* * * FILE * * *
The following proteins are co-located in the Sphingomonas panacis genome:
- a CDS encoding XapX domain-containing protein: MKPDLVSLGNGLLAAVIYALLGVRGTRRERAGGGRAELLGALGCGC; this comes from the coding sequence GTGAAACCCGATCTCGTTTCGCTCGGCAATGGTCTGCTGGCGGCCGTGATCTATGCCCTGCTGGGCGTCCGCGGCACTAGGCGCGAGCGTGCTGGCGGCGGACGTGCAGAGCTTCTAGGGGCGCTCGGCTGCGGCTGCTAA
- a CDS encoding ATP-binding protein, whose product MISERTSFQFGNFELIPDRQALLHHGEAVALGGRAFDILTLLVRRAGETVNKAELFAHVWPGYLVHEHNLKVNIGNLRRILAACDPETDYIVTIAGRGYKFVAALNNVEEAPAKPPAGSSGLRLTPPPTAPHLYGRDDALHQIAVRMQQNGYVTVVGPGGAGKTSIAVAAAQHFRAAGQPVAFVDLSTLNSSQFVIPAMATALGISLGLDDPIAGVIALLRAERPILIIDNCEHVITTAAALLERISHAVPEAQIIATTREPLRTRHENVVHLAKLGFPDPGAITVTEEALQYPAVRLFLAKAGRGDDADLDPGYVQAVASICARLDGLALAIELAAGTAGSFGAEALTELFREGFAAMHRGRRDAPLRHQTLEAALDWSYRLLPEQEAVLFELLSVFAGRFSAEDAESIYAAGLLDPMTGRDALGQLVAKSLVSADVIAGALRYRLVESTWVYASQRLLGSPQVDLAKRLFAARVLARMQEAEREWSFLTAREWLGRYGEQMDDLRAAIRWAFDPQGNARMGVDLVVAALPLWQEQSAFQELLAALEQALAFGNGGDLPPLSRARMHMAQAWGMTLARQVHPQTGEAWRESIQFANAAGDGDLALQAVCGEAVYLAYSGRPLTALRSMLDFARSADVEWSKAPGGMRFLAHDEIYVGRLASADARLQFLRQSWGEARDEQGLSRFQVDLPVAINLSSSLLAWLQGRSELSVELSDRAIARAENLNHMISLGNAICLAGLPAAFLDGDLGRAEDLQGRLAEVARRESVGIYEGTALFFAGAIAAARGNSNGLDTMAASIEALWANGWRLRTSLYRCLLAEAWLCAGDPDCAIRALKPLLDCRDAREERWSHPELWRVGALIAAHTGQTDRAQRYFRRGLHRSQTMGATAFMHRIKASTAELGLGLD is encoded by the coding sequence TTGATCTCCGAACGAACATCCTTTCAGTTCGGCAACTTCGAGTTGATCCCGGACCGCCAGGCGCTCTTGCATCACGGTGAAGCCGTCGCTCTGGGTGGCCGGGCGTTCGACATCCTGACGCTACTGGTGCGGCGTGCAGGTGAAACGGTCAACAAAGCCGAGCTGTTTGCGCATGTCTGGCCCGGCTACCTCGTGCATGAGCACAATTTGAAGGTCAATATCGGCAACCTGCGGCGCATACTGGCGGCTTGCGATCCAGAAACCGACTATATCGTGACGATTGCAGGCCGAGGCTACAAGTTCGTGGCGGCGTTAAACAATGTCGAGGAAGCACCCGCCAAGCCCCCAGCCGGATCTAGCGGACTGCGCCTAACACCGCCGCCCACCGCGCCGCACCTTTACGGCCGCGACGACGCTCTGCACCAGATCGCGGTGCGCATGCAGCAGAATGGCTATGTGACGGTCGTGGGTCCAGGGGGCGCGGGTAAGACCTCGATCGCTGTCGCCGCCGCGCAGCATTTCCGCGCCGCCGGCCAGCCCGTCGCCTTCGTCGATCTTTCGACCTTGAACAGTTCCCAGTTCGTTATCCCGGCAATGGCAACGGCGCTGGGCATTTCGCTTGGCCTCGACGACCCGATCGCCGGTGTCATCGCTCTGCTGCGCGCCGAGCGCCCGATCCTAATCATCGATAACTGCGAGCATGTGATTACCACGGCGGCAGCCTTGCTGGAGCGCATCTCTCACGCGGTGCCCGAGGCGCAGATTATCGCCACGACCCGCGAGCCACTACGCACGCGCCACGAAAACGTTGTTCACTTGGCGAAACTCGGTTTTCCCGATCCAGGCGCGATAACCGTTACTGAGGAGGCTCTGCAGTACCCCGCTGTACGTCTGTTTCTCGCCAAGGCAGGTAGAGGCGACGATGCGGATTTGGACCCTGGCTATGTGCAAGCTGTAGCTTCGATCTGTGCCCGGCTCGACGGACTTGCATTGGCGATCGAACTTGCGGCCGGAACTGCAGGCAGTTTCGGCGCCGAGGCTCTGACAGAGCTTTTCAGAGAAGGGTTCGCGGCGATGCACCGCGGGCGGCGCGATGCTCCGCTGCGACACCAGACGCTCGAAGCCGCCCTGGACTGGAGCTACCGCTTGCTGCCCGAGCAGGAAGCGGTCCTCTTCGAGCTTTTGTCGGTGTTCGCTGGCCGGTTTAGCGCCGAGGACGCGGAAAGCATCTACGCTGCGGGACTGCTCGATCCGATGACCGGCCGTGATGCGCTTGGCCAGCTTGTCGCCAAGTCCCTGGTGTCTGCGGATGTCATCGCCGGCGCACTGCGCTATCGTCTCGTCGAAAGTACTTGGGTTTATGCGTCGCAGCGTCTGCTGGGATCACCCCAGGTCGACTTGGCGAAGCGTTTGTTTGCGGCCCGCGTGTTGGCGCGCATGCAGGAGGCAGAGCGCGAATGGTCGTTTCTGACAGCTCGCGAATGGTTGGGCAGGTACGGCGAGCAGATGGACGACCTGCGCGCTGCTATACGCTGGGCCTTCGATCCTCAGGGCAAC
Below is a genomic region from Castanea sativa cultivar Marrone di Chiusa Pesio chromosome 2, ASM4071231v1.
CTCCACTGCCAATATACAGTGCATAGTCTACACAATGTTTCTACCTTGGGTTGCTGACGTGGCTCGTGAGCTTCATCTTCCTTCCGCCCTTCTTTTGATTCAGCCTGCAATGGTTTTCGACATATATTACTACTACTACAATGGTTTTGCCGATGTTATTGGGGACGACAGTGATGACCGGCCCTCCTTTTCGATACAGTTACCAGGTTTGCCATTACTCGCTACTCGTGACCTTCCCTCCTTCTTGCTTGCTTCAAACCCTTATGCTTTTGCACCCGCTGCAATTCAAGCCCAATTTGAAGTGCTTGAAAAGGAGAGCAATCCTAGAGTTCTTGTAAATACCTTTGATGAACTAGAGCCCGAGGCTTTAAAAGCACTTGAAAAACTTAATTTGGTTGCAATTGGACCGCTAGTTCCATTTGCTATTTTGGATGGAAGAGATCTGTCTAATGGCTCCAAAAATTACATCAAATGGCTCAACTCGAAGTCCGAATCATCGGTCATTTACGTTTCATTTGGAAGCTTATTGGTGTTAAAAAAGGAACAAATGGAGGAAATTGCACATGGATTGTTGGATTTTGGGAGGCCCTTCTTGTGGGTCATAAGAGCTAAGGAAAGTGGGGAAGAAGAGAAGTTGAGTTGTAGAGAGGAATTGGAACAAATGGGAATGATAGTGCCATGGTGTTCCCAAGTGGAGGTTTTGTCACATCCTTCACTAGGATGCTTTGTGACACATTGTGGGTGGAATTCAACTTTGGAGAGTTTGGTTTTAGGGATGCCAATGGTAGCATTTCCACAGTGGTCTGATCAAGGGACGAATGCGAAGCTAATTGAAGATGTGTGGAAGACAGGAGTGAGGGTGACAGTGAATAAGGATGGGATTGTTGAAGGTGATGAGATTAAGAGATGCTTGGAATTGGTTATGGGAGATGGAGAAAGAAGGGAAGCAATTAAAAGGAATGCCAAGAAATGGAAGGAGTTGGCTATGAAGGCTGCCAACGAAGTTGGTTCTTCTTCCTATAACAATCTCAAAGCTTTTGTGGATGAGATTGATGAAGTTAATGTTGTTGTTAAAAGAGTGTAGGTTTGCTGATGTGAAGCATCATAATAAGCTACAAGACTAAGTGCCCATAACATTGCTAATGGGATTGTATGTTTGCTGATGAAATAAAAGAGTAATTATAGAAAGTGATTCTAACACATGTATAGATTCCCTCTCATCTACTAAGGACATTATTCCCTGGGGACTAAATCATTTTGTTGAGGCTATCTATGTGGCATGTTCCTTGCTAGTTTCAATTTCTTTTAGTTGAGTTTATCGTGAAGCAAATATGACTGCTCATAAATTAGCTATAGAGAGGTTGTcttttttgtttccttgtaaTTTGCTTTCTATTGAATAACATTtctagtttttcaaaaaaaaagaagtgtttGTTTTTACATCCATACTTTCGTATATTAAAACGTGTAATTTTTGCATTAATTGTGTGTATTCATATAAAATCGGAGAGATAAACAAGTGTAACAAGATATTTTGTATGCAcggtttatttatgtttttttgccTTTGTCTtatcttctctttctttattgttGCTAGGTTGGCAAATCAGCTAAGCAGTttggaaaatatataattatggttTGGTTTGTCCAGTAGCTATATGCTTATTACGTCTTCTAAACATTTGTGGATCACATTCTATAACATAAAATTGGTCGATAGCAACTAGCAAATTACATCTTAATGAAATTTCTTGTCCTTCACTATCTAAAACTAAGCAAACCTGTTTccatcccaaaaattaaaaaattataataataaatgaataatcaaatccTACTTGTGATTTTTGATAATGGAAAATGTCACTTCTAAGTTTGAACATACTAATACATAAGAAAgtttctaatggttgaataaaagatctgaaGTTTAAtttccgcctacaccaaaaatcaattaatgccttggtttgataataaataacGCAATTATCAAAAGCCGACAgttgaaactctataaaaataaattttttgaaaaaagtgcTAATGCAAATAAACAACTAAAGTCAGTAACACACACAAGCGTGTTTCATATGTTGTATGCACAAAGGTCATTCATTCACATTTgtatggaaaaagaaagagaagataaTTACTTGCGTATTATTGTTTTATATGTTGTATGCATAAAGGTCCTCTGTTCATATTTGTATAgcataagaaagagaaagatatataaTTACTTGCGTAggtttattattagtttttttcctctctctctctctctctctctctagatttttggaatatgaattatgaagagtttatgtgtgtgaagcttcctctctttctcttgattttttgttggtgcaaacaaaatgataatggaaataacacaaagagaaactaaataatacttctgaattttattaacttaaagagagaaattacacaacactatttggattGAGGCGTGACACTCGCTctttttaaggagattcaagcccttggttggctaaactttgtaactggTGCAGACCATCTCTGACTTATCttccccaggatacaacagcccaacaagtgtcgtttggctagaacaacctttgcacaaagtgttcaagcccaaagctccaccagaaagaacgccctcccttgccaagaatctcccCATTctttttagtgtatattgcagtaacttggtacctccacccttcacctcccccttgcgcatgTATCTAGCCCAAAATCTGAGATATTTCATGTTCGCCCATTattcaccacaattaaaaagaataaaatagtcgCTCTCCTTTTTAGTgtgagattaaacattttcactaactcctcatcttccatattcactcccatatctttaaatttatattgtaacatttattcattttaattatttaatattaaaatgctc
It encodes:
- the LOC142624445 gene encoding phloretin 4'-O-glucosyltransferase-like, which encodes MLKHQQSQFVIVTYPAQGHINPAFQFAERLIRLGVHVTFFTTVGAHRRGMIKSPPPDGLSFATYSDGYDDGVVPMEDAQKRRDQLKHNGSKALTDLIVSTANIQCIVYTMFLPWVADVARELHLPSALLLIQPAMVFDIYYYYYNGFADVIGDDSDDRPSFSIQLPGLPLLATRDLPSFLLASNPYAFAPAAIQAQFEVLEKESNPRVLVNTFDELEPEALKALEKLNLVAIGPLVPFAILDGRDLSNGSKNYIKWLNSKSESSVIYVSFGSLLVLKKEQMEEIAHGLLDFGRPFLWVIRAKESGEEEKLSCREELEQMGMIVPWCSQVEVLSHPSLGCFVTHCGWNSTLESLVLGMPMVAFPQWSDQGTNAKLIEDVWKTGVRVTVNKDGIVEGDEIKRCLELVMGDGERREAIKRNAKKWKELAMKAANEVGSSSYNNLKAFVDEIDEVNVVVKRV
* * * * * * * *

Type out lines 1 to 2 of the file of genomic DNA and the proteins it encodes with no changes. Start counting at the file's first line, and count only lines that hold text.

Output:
The following proteins are co-located in the Sphingomonas panacis genome:
- a CDS encoding XapX domain-containing protein: MKPDLVSLGNGLLAAVIYALLGVRGTRRERAGGGRAELLGALGCGC; this comes from the coding sequence GTGAAACCCGATCTCGTTTCGCTCGGCAATGGTCTGCTGGCGGCCGTGATCTATGCCCTGCTGGGCGTCCGCGGCACTAGGCGCGAGCGTGCTGGCGGCGGACGTGCAGAGCTTCTAGGGGCGCTCGGCTGCGGCTGCTAA